The Rounds

Decades ago, no one bought milk at the store. Instead, milkmen delivered dairy in reusable glass bottles. This zero-waste model inspired Alex Torrey WG21 and Byungwoo Ko WG20 to create The Rounds, a subscription service that keeps subscribers stocked with necessities like toiletries, dry goods, and, yes, milk, at least of the non-dairy variety. Just like milkmen — the startup was originally named Mlkmn — subscribers avoid single-use plastic. Last year, the firm raised nearly $40 million; it has expanded from Philadelphia to Atlanta, Miami, and Washington, DC. “We’re building what we believe is the future of last-mile logistics,” says Torrey.


Portrait of Reham Fagiri.

Reham Fagiri WG12

Scoring that coveted coffee table just got easier. Reham Fagiri WG12 co-founded AptDeco in 2014 to make online furniture resale in the New York City region affordable, accessible, and environmentally friendly. Now, AptDeco is expanding with its launch of national shipping and is the only end-to-end marketplace that accepts all kinds of furniture resale items, from futons to rugs to floor lamps. “As we look to the future of the furniture industry, we recognize the importance of the role we play in changing consumer mind-sets around used furniture. With this expansion, anyone can easily participate in a circular economy,” says Fagiri, who serves as AptDeco’s CEO.


Conceptual illustration of a laptop with an open book as a keyboard and an open eye on the screen.

(Illustrations by Cristina Spanò)

Growing up with ADHD, Bryan Dinner L22 WG22 had a reliable repertoire of study hacks: work with a buddy, chunk projects into small tasks, put away distracting devices. Then the pandemic hit. Suddenly, everything was on the computer, and his productivity plummeted. Dinner’s solution became Clarifi, a software platform that helps students stay focused by locking down their desktops, breaking work into 25-minute chunks, and gamifying homework, with rewards and power-ups for accomplishing tasks. Working with the head of ADHD research at Children’s National Hospital, Dinner has tested Clarifi in schools for students with learning differences. “I’ve used technology to fight back against technology,” he says.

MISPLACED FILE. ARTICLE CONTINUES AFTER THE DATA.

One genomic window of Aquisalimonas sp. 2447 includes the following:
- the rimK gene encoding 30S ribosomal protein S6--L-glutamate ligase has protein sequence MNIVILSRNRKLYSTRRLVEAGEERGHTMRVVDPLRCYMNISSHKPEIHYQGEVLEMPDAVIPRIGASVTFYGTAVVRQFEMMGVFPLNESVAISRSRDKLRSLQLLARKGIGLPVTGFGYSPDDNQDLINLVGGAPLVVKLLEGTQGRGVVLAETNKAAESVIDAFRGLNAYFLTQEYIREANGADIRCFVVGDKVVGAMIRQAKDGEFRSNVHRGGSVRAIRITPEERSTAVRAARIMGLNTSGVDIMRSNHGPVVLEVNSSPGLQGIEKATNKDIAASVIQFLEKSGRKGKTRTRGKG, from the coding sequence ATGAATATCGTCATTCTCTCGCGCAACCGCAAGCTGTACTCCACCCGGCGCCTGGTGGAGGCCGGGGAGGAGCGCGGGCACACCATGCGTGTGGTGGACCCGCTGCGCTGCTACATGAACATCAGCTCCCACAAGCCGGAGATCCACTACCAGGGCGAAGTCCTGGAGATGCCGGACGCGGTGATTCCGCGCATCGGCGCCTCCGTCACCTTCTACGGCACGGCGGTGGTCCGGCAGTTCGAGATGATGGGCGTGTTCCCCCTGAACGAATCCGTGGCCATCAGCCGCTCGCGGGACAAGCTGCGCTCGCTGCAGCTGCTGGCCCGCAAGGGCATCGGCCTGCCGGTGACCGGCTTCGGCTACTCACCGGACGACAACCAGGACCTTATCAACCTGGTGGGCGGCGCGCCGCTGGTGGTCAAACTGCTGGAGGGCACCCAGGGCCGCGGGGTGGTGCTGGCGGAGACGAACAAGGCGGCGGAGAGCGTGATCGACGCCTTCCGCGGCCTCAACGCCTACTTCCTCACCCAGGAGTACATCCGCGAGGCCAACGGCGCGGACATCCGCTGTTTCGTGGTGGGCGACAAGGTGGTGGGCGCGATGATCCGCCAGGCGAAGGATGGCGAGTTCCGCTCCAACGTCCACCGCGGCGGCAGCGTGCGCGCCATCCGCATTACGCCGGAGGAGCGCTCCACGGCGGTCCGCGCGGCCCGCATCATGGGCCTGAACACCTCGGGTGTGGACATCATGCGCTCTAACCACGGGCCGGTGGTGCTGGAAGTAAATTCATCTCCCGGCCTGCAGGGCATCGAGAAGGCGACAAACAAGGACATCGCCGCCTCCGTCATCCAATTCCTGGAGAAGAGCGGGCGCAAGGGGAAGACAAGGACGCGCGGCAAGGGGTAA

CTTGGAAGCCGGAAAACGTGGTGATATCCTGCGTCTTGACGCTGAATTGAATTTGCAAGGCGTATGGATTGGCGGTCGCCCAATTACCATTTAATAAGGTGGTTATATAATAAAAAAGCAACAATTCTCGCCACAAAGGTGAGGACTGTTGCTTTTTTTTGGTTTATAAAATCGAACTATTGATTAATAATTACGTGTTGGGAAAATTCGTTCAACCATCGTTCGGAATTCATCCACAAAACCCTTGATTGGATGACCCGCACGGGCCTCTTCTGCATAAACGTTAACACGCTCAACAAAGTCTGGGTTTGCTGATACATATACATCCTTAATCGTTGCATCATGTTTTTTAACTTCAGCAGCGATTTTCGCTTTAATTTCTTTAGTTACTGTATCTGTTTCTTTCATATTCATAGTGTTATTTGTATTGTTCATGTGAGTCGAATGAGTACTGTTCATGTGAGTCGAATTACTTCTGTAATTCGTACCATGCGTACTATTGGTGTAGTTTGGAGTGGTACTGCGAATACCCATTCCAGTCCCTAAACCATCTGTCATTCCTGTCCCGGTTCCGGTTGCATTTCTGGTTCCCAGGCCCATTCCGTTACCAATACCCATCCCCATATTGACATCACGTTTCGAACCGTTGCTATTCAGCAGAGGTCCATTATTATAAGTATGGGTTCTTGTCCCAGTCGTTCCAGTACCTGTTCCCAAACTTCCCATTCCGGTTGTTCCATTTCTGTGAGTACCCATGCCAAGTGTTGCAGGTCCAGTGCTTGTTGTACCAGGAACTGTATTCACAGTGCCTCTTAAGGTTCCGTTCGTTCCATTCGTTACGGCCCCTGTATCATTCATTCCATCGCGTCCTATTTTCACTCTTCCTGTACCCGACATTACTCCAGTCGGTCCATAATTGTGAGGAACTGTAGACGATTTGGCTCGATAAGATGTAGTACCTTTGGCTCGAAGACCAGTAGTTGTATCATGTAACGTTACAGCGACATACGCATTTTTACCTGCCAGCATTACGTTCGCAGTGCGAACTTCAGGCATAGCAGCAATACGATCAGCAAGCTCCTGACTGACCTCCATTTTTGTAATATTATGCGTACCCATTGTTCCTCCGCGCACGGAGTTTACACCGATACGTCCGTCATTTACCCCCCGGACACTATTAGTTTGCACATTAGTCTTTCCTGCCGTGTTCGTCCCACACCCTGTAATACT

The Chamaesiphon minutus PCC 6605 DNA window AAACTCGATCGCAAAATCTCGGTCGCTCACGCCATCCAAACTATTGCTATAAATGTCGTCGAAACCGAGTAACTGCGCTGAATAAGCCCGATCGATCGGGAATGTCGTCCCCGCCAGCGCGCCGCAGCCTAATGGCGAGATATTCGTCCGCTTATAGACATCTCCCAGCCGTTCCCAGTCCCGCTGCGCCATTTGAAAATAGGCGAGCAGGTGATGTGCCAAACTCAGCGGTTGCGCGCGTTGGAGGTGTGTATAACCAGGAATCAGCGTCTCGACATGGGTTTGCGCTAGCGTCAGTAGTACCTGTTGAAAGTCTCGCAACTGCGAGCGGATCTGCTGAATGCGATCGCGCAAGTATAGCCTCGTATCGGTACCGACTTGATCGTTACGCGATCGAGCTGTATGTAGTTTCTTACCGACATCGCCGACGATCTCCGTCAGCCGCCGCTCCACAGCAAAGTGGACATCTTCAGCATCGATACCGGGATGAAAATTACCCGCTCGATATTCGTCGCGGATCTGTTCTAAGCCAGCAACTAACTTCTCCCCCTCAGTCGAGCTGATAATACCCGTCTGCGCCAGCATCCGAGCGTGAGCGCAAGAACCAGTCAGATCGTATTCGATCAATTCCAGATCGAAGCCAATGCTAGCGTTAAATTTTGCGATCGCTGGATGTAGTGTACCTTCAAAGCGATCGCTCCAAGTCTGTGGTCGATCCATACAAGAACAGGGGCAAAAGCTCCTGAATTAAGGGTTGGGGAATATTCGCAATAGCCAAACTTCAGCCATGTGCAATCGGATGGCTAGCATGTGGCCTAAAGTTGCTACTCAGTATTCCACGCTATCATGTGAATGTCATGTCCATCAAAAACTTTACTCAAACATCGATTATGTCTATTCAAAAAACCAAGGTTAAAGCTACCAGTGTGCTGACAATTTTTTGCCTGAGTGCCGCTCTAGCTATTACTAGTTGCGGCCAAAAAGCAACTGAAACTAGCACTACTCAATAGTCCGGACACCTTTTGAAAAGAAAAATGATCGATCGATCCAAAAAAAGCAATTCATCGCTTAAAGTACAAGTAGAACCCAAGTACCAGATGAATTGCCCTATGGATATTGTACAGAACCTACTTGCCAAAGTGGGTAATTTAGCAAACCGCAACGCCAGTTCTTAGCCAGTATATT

Portrait of Lucinda Duncalfe.

Lucinda Duncalfe C85 WG91

Lucinda Duncalfe C85 WG91 is on a mission to disrupt the traditional executive search process, which usually relies on word of mouth within established networks and expensive headhunting. Duncalfe’s AboveBoard, launched in 2020, is an executive platform and community that provides access to senior leadership opportunities, particularly for under-represented job-seekers. Employers can post job listings on AboveBoard and immediately reach a diverse group of candidates. As of May 2022, AboveBoard had raised $6 million in seed funding and reported 30,000 approved members and 1,300 companies using the website.


Conceptual illustration of a faucet growing branches and dripping into a trashcan.Everyone has a right to clean drinking water. That’s the ethos behind Detoxyfi, a startup founded by Dhananjay Goel WG22. Field-tested in India, Uganda, Madagascar, and Kenya, Detoxyfi’s wood-based water filtration devices offer an affordable and accessible alternative to name brands such as Brita and Soma. The environmentally sustainable devices exceed WHO requirements for safe drinking water, eliminating harmful micro-plastics, pesticides, viruses, and bacteria. Detoxyfi was a runner-up in Venture Lab’s 2022 Startup Challenge and winner of the 2022 Jacobson Social Impact Prize.